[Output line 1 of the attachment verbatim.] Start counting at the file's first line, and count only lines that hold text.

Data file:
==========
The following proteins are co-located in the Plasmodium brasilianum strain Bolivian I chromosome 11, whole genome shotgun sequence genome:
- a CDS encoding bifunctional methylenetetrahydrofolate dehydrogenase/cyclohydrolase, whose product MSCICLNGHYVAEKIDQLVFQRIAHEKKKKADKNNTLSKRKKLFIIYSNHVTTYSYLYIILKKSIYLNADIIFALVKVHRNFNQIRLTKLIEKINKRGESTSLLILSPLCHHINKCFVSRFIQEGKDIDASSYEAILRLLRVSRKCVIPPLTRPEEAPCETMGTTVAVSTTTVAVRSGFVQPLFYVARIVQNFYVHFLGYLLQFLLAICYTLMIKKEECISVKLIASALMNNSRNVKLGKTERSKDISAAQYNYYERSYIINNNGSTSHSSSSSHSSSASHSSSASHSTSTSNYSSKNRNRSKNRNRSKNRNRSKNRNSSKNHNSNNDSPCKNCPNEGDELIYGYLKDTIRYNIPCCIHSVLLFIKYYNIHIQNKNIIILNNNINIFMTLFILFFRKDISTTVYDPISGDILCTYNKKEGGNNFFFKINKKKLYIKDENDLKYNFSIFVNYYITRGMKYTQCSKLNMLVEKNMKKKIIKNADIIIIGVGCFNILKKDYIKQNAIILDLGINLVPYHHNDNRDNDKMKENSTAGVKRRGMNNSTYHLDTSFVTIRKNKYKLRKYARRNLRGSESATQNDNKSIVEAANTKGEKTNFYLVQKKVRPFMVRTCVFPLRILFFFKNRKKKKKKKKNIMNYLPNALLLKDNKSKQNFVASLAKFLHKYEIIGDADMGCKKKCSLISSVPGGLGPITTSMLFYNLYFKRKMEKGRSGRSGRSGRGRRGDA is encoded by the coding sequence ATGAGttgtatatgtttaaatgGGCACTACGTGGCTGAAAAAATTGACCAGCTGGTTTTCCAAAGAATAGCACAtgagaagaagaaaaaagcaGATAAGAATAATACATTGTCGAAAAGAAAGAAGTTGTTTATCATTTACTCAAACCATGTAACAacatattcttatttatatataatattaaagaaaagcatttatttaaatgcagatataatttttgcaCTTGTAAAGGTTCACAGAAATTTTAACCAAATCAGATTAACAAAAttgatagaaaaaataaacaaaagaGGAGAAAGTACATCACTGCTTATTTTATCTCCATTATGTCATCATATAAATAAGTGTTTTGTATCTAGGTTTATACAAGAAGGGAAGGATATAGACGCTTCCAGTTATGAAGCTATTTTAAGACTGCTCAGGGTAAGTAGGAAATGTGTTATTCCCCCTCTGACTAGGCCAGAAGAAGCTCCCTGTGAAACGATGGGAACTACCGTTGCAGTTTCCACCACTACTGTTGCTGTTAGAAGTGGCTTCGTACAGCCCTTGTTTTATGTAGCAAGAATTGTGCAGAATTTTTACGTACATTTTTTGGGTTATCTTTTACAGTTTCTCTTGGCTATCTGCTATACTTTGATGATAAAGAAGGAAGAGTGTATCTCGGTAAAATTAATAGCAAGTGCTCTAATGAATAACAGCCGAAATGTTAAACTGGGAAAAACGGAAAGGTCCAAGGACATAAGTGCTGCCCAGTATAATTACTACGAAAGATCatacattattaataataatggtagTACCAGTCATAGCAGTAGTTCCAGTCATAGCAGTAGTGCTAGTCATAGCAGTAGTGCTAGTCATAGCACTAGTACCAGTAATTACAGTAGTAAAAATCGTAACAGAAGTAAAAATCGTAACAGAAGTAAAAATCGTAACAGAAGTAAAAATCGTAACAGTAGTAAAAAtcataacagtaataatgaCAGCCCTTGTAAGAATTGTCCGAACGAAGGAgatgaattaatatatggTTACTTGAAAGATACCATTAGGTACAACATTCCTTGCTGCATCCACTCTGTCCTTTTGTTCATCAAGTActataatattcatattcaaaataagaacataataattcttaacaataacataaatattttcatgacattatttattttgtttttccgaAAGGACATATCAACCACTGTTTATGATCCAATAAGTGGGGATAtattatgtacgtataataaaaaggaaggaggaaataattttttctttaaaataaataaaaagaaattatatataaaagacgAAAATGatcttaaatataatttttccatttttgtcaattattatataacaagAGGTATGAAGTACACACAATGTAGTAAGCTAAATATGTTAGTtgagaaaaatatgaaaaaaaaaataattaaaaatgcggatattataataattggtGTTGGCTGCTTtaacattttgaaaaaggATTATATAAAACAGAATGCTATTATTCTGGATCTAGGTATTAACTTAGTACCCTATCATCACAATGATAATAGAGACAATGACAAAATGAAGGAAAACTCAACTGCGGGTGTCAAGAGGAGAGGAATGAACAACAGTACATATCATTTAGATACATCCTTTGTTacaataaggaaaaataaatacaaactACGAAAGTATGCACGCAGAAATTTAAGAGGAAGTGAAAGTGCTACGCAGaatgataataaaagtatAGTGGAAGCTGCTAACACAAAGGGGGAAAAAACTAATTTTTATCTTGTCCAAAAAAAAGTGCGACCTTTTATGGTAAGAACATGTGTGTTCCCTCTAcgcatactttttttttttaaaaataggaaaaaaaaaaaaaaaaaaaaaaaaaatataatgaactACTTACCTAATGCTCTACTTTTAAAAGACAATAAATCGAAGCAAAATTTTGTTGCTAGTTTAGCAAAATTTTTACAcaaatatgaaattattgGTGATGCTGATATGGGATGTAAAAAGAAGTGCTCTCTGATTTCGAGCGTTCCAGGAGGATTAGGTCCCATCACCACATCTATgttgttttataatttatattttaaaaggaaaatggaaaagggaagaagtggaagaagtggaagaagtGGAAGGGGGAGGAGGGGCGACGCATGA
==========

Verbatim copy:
The following proteins are co-located in the Plasmodium brasilianum strain Bolivian I chromosome 11, whole genome shotgun sequence genome: